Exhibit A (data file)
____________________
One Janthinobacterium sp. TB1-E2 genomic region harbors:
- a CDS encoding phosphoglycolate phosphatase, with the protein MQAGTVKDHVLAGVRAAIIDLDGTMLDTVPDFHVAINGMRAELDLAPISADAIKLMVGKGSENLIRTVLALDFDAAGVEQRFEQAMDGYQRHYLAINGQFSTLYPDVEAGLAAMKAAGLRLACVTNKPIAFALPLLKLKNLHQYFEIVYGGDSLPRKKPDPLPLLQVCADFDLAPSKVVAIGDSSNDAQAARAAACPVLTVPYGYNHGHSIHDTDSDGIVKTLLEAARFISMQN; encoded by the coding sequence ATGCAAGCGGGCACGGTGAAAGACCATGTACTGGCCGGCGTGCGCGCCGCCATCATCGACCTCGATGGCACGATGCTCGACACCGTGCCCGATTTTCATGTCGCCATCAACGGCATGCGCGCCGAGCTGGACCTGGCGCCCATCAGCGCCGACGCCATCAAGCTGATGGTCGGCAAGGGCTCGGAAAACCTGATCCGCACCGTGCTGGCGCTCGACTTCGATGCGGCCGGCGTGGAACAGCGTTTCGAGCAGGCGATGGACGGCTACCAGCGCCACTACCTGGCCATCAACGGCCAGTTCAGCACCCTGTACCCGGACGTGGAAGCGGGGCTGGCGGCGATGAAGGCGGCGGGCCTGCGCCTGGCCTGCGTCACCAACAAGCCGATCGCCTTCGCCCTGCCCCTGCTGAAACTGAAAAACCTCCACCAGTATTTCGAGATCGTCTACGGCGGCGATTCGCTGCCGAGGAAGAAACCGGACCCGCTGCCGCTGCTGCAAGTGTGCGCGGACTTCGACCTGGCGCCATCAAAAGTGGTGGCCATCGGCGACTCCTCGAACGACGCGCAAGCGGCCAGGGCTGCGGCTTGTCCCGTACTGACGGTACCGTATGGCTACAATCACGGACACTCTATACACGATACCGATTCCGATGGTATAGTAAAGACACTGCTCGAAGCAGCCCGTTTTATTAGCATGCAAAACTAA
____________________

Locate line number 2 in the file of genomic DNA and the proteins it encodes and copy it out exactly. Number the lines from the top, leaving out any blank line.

- a CDS encoding phosphoglycolate phosphatase, with the protein MQAGTVKDHVLAGVRAAIIDLDGTMLDTVPDFHVAINGMRAELDLAPISADAIKLMVGKGSENLIRTVLALDFDAAGVEQRFEQAMDGYQRHYLAINGQFSTLYPDVEAGLAAMKAAGLRLACVTNKPIAFALPLLKLKNLHQYFEIVYGGDSLPRKKPDPLPLLQVCADFDLAPSKVVAIGDSSNDAQAARAAACPVLTVPYGYNHGHSIHDTDSDGIVKTLLEAARFISMQN; encoded by the coding sequence ATGCAAGCGGGCACGGTGAAAGACCATGTACTGGCCGGCGTGCGCGCCGCCATCATCGACCTCGATGGCACGATGCTCGACACCGTGCCCGATTTTCATGTCGCCATCAACGGCATGCGCGCCGAGCTGGACCTGGCGCCCATCAGCGCCGACGCCATCAAGCTGATGGTCGGCAAGGGCTCGGAAAACCTGATCCGCACCGTGCTGGCGCTCGACTTCGATGCGGCCGGCGTGGAACAGCGTTTCGAGCAGGCGATGGACGGCTACCAGCGCCACTACCTGGCCATCAACGGCCAGTTCAGCACCCTGTACCCGGACGTGGAAGCGGGGCTGGCGGCGATGAAGGCGGCGGGCCTGCGCCTGGCCTGCGTCACCAACAAGCCGATCGCCTTCGCCCTGCCCCTGCTGAAACTGAAAAACCTCCACCAGTATTTCGAGATCGTCTACGGCGGCGATTCGCTGCCGAGGAAGAAACCGGACCCGCTGCCGCTGCTGCAAGTGTGCGCGGACTTCGACCTGGCGCCATCAAAAGTGGTGGCCATCGGCGACTCCTCGAACGACGCGCAAGCGGCCAGGGCTGCGGCTTGTCCCGTACTGACGGTACCGTATGGCTACAATCACGGACACTCTATACACGATACCGATTCCGATGGTATAGTAAAGACACTGCTCGAAGCAGCCCGTTTTATTAGCATGCAAAACTAA